Percutaneous Microwave Ablation and Cementoplasty: Clinical Utility in the Treatment of Painful Extraspinal Osseous Metastatic Disease and Myeloma.
AJR Am J Roentgenol. 2019 Mar 27:1-8. doi: 10.2214/AJR.18.20386. [Epub ahead of print]
Deib G1,2,3, Deldar B1,2,3, Hui F1,2,3, Barr JS1,2,3, Khan MA1,2,3.
OBJECTIVE: The purpose of this study was to review the efficacy and durability of pain control and local tumor control using microwave ablation and cementoplasty in treating extraspinal osseous tumors. Painful osseous metastases are a common cause of cancer-related morbidity. Percutaneous thermal ablation presents an attractive minimally invasive option in this vulnerable patient group.
MATERIALS AND METHODS: A retrospective review included 65 patients (35 men, 30 women) with 77 tumors who underwent image-guided microwave ablation and cementoplasty at a tertiary referral academic center over 18 months. Procedural efficacy was determined with a visual analog scale before the procedure and 24 hours, 2-4 weeks, and 20-24 weeks after the procedure. Locoregional control was assessed at follow-up cross-sectional imaging.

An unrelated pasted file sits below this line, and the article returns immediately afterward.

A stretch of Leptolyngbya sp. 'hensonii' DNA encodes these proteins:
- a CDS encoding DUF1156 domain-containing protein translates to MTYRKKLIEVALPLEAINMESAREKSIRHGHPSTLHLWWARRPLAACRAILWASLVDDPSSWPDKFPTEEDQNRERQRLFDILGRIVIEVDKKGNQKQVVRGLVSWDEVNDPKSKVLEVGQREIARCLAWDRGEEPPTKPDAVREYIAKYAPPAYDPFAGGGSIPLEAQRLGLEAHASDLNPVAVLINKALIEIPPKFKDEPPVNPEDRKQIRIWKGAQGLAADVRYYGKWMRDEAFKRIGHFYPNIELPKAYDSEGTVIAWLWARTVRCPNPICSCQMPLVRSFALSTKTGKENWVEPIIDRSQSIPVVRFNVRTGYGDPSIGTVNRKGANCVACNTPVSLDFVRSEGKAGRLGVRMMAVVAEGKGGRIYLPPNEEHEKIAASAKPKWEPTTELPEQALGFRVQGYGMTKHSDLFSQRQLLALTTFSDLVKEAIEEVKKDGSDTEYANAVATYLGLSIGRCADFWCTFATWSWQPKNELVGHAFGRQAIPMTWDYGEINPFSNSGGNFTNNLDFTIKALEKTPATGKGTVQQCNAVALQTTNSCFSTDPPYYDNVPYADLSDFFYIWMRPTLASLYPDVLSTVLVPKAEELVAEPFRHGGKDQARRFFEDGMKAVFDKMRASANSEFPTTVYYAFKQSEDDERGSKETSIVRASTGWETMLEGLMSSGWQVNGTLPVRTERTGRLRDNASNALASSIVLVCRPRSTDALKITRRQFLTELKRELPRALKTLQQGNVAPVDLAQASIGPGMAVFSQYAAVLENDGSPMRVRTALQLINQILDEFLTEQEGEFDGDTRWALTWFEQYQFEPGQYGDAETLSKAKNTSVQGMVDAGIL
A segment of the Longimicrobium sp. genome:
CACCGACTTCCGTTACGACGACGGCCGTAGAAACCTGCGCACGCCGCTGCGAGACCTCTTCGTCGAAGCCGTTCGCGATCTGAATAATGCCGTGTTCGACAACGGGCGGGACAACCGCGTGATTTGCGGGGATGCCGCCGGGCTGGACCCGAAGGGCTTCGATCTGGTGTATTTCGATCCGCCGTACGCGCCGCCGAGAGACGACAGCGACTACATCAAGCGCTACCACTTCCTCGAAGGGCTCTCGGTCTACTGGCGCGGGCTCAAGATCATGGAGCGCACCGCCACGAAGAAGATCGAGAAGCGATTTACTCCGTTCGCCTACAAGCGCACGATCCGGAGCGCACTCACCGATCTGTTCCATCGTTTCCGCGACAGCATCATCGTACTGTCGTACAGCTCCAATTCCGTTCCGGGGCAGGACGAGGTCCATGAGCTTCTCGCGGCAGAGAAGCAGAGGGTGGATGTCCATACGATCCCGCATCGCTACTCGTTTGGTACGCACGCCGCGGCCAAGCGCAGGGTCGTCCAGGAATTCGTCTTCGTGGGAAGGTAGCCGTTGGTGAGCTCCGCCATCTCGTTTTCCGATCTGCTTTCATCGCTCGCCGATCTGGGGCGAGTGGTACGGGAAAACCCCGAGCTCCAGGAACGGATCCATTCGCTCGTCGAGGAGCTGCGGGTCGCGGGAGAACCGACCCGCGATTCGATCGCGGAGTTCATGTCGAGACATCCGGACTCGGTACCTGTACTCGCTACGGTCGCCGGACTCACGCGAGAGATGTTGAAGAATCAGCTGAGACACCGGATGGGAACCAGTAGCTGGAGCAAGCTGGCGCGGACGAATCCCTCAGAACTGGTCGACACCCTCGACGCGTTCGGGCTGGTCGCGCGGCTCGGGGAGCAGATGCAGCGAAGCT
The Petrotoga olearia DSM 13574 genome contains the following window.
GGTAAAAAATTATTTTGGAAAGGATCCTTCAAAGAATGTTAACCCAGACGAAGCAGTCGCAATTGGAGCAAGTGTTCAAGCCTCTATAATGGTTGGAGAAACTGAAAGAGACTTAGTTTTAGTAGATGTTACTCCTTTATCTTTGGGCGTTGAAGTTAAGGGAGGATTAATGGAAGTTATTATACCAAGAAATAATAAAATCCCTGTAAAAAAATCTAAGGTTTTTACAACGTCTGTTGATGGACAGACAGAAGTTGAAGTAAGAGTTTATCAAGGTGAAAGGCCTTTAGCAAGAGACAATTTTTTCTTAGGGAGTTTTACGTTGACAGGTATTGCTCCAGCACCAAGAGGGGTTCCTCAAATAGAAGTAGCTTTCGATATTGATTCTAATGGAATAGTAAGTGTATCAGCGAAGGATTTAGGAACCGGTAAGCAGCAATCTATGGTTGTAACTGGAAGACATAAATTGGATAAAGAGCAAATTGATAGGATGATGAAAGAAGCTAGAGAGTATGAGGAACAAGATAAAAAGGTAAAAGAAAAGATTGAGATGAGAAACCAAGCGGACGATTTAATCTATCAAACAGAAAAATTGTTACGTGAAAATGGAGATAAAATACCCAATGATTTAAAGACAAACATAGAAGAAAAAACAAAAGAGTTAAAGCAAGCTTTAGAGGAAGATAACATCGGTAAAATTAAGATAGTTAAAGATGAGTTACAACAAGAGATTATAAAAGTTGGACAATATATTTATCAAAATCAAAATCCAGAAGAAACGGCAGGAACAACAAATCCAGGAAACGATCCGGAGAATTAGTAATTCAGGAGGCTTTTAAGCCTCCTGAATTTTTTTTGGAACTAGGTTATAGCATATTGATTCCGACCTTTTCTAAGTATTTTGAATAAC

RESULTS: The 77 tumors were in the following locations: ilium, 38; acetabulum on supraacetabular region, 23; femur, five; humerus, four; shoulder, four; sternum, three. The tumors were 15 multiple myelomas and metastases from cancers of the following organs: colon, nine; lung, 15; breast, 12; thyroid, seven; prostate, three; and kidney, four. Complete, successful ablation of all 77 tumors was achieved. Mean ablation time was six minutes 15 seconds (SD, 12 seconds), and mean energy used was 5.49 (SD, 2.97) kJ. The mean visual analog scale scores were 6.32 (SD, 1.94) before the procedure, 1.01 (SD, 1.24) at 24 hours, 1.71 (SD, 1.31) at 2-4 weeks, and 2.01 (SD, 1.42) at 20-24 weeks. Follow-up imaging at 20-24 weeks showed no local progression in 42 of 65 patients (64.6%). Six patients died 24-52 weeks after the procedure. No procedure-related complications were reported.
CONCLUSION: Microwave ablation is efficacious in alleviating pain due to osseous metastases. The modality has promise for locoregional control of metastases, particularly in the context of oligometastatic (limited disseminated) disease.
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